Despite recessionary fears looming over the market, typically cyclical sectors like airlines, cruise lines, restaurants, and lodging are seeing their strongest demand in years. Along with this demand, hiring in the industries has sharply increased alongside the demand spike, making up for mass layoffs pursued amidst the pandemic.
In terms of demand, multiple industries underlying the overall travel and leisure sector have highlighted a return and even rise above pre-pandemic trends.
For example, Delta (DAL) CEO Ed Bastian forecast record revenue for the second quarter, with improving profits as well. He noted that total unit revenues were 16% higher than pre-pandemic levels in a recent earnings call.
“Consumer demand was well ahead of pre-pandemic levels and drove strength in domestic and international travel,” he told analysts. “Business travel improved in the quarter with small and medium businesses ahead of ‘19 levels while managed corporate travel showed steady progress led by international.”
Overall, Barclays equity analyst Brandon R. Oglenski advised that a potential recession in 2023 is likely to be less negative for airlines than many expect given pent-up demand still playing out. That dynamic was echoed by American Airlines (AAL), Southwest Airlines (LUV), and United Airlines among other smaller airlines.
“I’d like to underscore, we see a strong demand environment this summer, and we’re highly confident that that will continue going forward,” American Airlines CEO Scott Kirby commented. “If there’s one thing that the pandemic has taught us, it’s that people innately desire to travel.”
However, that commentary spread beyond just air travel, with cruise lines like Norwegian Cruise Line Holdings (NCLH) and Royal Caribbean (RCL) touting record-breaking bookings trends, Expedia (EXPE) and Booking Holdings (BKNG) signaling continued demand into the heart of summer travel, and lodging names like Marriott International (MAR) forecasting stronger than expected revenue despite a darkening macro backdrop.
While a reopening in Asia is undoubtedly aiding recovery, the resilience of North American travel demand was called out by Marriott CFO Leeny Oberg to levels essentially in-line with pre-pandemic levels. She advised consumers in early May that consumers are “still really in good shape.”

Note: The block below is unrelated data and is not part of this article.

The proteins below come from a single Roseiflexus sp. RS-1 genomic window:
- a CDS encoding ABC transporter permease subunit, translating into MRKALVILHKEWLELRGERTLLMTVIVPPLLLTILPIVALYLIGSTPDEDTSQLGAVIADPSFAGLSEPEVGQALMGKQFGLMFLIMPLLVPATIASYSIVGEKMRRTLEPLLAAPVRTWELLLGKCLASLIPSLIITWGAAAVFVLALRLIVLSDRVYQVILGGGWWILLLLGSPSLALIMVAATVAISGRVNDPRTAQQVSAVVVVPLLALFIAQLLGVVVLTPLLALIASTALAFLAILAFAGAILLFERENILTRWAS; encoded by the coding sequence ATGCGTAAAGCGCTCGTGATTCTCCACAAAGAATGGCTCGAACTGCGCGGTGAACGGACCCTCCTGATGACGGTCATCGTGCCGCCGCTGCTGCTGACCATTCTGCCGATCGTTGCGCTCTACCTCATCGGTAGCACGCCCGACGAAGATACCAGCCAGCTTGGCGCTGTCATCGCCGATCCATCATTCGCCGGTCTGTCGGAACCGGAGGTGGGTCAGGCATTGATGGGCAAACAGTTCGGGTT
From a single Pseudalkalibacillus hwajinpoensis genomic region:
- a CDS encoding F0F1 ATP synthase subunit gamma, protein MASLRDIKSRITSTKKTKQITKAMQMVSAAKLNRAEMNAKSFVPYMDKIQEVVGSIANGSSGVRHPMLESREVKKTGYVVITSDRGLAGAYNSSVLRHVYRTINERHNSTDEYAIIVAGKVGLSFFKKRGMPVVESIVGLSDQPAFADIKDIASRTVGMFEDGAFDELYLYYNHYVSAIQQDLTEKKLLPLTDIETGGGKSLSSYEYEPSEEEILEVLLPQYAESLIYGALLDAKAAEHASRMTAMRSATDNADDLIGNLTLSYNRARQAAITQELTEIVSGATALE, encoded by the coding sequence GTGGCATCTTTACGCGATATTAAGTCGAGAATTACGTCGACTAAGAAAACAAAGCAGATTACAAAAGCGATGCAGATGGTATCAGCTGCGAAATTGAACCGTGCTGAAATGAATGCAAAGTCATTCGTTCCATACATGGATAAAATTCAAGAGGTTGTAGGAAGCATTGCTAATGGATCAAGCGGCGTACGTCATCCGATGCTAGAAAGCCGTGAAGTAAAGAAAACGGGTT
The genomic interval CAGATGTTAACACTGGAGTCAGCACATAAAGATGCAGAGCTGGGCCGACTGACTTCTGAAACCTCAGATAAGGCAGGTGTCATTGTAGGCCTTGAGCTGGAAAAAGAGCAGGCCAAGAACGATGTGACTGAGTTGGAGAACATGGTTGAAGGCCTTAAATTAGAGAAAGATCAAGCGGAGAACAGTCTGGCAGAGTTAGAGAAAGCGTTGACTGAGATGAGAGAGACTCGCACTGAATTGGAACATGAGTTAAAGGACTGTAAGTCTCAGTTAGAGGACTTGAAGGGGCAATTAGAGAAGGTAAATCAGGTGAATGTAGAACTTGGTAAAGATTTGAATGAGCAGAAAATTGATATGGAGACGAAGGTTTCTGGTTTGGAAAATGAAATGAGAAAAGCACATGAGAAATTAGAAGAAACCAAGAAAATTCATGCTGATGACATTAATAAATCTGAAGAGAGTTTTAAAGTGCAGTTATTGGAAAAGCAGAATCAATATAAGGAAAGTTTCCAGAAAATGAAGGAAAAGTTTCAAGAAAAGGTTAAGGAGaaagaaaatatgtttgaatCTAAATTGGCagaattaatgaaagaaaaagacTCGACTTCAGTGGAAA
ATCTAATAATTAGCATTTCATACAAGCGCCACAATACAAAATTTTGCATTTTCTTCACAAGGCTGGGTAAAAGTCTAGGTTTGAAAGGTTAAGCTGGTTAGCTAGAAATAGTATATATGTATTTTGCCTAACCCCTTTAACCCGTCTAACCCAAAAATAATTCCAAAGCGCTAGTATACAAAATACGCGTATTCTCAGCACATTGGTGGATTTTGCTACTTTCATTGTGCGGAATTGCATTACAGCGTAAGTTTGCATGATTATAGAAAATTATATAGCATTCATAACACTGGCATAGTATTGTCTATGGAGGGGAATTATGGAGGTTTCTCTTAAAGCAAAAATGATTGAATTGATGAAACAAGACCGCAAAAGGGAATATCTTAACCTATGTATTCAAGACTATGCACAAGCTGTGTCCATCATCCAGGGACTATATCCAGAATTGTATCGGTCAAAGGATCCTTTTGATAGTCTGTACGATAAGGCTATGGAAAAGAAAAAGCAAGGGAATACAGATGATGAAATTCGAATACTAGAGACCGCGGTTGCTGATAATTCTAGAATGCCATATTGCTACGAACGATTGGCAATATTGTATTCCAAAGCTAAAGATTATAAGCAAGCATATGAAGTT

Finally, continued resilience in restaurant spending has led to a spike in restaurant and food service hiring, flying aout 25,000 jobs higher in the month of April alone.
Room for Employment to Rebound
In the latest Bureau of Labor Statistics jobs report posted on Friday, job growth surged well beyond analyst expectations to 253,000 for the month of April. Leading the way, employment in leisure and hospitality added 31,000 jobs and continued a trend that has progressed for a number of months.
“Leisure and hospitality had added an average of 73,000 jobs per month over the prior 6 months,” the release stated. “Employment in this industry remains below its pre-pandemic February 2020 level by 402,000, or 2.4%.”
Accommodation and food services made up the bulk of the increase, rising by 25,000 jobs from the same period in 2022. Glassdoor Lead Economist Daniel Zhao noted that while the overall leisure sector has added 7.8M jobs since the pandemic low, the industry still has a ways to go to reach pre-pandemic levels.
Per the Bureau of Transportation Statistics, which tracks airline hiring, passenger airlines have steadily added thousands of jobs each month in 2023. A new data release due on May 10 and, if industry executives are any guide, the pace of hiring should remain very strong.
For example, United Airlines indicated in a recent presentation that it hired 15,000 new workers in 2022 and aims to hire another 15,000 by the close of 2023. A total of 50,000 new employees are expected to be hired by the close of 2025.
The airline is far from alone in ambitious hiring aims, particularly as a pilot shortage serves to push just about every major carrier to hike hiring plans. In short, a typical recessionary pullback in hiring for cyclical industries does not seem to be playing out as of yet given the pandemic’s effect on consumer habits. It would appear that so long as appetites for travel remain ample, so too will demand for employees to satiate this demand.